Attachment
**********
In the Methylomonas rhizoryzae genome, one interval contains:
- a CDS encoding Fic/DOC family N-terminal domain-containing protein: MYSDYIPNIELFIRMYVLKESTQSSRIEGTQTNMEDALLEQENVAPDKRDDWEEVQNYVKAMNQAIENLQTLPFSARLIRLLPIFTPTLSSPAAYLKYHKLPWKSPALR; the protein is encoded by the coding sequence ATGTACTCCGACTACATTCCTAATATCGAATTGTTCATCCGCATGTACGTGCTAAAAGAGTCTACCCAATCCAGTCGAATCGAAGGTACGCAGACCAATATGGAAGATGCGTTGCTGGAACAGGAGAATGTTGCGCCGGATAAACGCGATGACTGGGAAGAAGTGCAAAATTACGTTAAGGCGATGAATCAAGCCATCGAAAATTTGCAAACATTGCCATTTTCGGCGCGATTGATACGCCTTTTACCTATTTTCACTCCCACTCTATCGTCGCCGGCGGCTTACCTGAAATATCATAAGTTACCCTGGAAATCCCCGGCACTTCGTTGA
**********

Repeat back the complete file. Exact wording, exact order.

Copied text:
In the Methylomonas rhizoryzae genome, one interval contains:
- a CDS encoding Fic/DOC family N-terminal domain-containing protein: MYSDYIPNIELFIRMYVLKESTQSSRIEGTQTNMEDALLEQENVAPDKRDDWEEVQNYVKAMNQAIENLQTLPFSARLIRLLPIFTPTLSSPAAYLKYHKLPWKSPALR; the protein is encoded by the coding sequence ATGTACTCCGACTACATTCCTAATATCGAATTGTTCATCCGCATGTACGTGCTAAAAGAGTCTACCCAATCCAGTCGAATCGAAGGTACGCAGACCAATATGGAAGATGCGTTGCTGGAACAGGAGAATGTTGCGCCGGATAAACGCGATGACTGGGAAGAAGTGCAAAATTACGTTAAGGCGATGAATCAAGCCATCGAAAATTTGCAAACATTGCCATTTTCGGCGCGATTGATACGCCTTTTACCTATTTTCACTCCCACTCTATCGTCGCCGGCGGCTTACCTGAAATATCATAAGTTACCCTGGAAATCCCCGGCACTTCGTTGA